Creative Scrapbook Page Layouts

Scrapbook page layouts mimic your own personal style. If you like certain colors or textures, they will ultimately be displayed in your layouts. The same is true of the flow of your scrapbooks. Look at the flow of your home décor. Do you line several of your candles on the counter or do you use a single, larger candle? Maybe you prefer to use a variety of different colored and sized candles?

Whether you like to mix colors or keep accent colors to a minimum, if you let your own personal style and flow become the main force behind your creative scrapbook page layouts, you'll end up with scrapbooking pages and albums that show your unique tastes and styles.

Balance
Balance is the first and most important aspect used in scrapbook layouts. Without balance, the entire page will appear off kilter. Balance does not mean that both sides of the page need to be equal in size, color or number of items.

Layout balance focuses on the balance between color, size and type of items on the page and how they relate with one another. Essentially, the balance of a page is how well the objects and design work together. For example, when you add text to a page, only use one font. Too many different styles of letters will make it difficult to read the text.

Symmetry
Symmetry is the harmony between the balance of the page and how aesthetically pleasing the layout is to the viewer's eyes. Since not all of your layouts should be the same, find a few that feel right to you and keep them on hand for easy layouts. For instance, cut your page into six equal parts. Use four of the parts to tell your story through photos that are the exact same size. Use two parts of the page to add designs or embellishments.

Cut out a strip of paper (about two inches wide and as long as the page) that corresponds in color with your design and photo. Use this strip as your journaling section or as a base for your title. This strip can be added across the middle of the page, so that it runs directly through the photos, or along the top or bottom. You can even run words sideways or diagonally across your layout.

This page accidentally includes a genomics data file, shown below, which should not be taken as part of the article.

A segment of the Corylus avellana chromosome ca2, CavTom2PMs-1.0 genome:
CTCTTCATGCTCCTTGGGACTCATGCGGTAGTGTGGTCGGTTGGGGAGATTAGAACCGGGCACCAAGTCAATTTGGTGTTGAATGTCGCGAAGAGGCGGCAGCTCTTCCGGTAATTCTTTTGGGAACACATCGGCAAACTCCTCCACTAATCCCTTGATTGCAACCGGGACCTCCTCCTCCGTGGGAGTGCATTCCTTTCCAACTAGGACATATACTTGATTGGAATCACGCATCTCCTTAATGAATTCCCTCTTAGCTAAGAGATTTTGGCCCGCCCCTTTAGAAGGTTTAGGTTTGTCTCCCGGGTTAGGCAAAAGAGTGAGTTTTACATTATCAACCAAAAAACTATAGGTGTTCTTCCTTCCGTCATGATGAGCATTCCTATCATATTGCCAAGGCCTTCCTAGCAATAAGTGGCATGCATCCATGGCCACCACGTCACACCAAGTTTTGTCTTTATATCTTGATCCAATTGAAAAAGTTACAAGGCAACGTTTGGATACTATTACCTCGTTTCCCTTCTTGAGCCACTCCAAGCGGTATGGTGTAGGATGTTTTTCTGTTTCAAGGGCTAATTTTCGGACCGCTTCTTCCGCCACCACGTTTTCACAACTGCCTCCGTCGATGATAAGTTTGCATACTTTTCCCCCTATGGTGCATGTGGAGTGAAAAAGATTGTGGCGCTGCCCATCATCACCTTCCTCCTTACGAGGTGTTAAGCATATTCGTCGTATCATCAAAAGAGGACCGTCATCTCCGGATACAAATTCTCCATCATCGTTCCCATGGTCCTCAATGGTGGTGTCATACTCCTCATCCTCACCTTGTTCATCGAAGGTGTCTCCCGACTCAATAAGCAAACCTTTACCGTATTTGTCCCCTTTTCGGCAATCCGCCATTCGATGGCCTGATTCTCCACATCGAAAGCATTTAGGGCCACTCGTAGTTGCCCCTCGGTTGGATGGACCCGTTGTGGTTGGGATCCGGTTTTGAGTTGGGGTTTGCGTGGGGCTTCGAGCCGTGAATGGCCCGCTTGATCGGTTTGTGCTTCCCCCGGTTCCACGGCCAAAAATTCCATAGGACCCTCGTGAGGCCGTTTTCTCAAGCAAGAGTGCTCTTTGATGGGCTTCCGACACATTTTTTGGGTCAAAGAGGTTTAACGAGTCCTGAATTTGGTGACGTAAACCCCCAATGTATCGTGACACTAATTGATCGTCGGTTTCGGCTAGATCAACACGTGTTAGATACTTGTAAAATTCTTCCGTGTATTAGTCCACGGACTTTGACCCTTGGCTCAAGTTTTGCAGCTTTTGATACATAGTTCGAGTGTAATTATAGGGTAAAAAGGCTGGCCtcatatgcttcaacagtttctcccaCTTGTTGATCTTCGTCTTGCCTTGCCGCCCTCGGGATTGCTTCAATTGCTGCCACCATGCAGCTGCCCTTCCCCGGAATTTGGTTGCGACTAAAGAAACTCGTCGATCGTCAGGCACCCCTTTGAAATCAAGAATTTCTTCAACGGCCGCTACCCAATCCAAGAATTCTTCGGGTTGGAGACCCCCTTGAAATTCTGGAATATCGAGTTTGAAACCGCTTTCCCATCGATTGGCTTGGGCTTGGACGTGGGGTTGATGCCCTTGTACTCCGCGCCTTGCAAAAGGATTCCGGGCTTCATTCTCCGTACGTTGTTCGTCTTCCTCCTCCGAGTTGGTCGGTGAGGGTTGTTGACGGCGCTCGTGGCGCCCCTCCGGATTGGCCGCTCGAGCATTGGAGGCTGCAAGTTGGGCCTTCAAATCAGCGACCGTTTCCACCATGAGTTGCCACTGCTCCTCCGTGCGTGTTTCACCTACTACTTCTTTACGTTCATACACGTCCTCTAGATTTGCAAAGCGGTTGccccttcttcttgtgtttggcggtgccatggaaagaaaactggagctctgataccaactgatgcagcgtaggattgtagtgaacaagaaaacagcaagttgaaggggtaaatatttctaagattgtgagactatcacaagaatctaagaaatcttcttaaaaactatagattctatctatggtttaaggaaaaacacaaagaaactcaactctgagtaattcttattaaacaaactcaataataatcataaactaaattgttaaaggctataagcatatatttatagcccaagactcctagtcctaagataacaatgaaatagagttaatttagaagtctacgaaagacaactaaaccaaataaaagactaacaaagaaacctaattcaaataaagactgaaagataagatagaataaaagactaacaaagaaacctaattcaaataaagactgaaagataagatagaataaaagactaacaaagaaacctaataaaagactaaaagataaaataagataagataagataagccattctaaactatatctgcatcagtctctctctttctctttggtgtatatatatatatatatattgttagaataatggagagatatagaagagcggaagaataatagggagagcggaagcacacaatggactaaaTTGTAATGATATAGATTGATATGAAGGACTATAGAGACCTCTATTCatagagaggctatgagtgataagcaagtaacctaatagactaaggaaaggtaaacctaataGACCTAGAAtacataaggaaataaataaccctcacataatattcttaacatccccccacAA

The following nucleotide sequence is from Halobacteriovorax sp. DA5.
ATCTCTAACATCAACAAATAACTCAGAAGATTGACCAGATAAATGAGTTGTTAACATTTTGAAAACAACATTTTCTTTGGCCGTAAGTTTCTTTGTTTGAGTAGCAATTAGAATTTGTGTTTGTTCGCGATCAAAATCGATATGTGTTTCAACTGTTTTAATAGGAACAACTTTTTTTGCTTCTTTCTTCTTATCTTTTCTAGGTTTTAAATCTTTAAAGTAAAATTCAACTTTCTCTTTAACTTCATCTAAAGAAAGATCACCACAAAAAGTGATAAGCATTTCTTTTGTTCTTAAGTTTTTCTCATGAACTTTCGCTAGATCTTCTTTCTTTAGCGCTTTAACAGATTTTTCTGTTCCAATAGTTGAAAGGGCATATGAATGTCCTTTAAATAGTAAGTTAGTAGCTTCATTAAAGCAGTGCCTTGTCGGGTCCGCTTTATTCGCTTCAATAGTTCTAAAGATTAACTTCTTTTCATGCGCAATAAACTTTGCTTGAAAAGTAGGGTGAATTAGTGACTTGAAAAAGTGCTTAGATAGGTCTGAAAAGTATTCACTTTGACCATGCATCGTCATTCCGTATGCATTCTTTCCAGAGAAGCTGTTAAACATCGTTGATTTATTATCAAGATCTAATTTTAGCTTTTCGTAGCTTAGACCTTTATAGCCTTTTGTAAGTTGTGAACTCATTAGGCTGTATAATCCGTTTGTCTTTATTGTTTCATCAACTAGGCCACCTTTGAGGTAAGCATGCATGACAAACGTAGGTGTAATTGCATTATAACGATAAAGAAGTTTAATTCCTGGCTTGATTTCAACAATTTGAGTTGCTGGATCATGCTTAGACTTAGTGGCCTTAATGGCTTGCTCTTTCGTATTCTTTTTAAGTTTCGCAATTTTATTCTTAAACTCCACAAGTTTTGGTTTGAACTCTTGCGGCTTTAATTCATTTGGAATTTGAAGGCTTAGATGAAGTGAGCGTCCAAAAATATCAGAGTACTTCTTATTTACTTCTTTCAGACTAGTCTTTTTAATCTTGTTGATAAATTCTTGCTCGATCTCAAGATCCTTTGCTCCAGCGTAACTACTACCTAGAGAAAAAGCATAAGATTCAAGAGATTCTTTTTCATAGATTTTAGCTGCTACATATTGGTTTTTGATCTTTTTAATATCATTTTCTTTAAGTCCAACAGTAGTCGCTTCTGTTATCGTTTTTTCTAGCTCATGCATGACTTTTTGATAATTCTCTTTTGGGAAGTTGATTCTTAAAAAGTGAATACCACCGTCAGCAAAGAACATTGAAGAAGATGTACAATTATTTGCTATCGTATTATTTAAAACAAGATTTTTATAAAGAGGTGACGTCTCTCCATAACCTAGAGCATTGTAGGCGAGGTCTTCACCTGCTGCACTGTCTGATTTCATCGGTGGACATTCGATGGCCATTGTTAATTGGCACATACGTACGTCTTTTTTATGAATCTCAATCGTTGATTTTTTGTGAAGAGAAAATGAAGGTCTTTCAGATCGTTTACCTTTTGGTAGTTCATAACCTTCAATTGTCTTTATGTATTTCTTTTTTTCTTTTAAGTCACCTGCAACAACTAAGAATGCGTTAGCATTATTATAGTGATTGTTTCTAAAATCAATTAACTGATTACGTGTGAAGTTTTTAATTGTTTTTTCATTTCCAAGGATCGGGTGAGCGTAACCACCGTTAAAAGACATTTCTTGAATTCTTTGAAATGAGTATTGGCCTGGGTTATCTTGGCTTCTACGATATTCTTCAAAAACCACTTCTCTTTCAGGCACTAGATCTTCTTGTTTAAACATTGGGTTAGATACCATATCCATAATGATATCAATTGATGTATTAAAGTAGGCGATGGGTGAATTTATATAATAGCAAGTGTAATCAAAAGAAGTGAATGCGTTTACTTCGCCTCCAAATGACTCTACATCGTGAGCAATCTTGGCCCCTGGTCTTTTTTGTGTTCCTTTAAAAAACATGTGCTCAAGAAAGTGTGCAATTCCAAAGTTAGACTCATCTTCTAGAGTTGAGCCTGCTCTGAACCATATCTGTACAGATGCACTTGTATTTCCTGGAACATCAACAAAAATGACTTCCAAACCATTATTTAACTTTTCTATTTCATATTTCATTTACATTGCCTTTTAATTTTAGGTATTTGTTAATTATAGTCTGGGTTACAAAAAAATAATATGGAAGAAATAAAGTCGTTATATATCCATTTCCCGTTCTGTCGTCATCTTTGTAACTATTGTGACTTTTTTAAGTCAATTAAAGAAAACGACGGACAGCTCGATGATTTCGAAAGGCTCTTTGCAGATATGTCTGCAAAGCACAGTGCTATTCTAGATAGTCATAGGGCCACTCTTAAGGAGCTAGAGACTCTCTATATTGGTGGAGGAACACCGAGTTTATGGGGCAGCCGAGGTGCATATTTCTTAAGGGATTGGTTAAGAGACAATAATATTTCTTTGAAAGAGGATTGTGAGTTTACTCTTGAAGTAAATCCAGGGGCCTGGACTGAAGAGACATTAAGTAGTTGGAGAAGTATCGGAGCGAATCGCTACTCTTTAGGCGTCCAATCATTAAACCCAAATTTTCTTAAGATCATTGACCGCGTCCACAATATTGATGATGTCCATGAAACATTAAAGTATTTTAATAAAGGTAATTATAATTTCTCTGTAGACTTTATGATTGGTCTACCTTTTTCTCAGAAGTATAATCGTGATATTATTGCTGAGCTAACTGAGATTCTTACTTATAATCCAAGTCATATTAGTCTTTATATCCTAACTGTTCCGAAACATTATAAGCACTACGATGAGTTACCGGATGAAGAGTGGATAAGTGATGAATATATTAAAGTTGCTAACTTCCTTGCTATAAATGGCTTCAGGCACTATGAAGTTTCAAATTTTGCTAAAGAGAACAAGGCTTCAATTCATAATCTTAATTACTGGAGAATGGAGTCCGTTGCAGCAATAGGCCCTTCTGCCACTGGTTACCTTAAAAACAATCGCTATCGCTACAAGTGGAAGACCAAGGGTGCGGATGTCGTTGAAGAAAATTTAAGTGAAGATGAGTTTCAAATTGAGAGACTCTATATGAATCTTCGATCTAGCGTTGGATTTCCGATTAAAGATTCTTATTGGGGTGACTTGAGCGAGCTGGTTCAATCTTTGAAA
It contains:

Color
Color is also an important component when working on your scrapbook layout. It doesn't matter what colors you use, as long as they compliment one another and at least two of the colors can be found in your focus photo.

Photo Composition
Images should try and follow composition balance rules. Photos where the main subject in the photo is looking straight at you are generally your best choice for photo selection. When the main character is looking to the side, try and position the photo on the opposite side of the scrapbooking page, so that he or she appears to be looking across the page-toward the message-rather than off the page. The focus photo or main photo on a page ideally should be larger than the other photos.

Follow a Pattern
If we want to compare your scrapbook page layouts to flowerbeds, you will understand the importance of certain patterns. If you're like most people, the border in your flowerbed is usually a solid row of like flowers or like-colored flowers. You probably have flowers clumped together in bunches of three, five, seven or more in the center of your flowerbed. Flowers tend to be more pleasing to the eye when placed in clumps or rows. The same can be applied to scrapbooking layouts. Keep in mind that the eye is used to seeing certain patterns, therefore the eyes relate to these patterns more easily.

For aesthetic reasons, embellishments such as flowers, raindrops, bees or stars look better when planted on your page in a triangular pattern.  The triangle does not have to be a small triangle. Space items on your page so that they are pleasing to the eye, making you want to linger and take it all in slowly.

Scrapbook Page Layout Tips & Tricks

  • Never take the focus off of the main photo. The main photo, sometimes the only photo on the page, should never get lost in the layout. Mat the photo with a coordinating color that will make it pop from the page. If you want to really enhance the photo, try double matting.
  • Always add some type of text to your page layout. The message is what makes scrapbooking layouts so memorable. Create a text box for your message, and write from the heart. Give details that might otherwise be forgotten, and don't shy away from emotional messages.
  • Avoid crazy or lazy layouts. If a layout is too busy, it loses its impact. Ideally, a scrapbook layout should make the viewer want to linger on the page. Try to stick to three to five colors, and no more than seven pieces of embellishments per page. At the same time, don't be lazy with your layouts. Add zip to your page. Items that compliment and mean something either to you or to the person in the photo are the ideal embellishments. Too few items on the page can make the page look unfinished.
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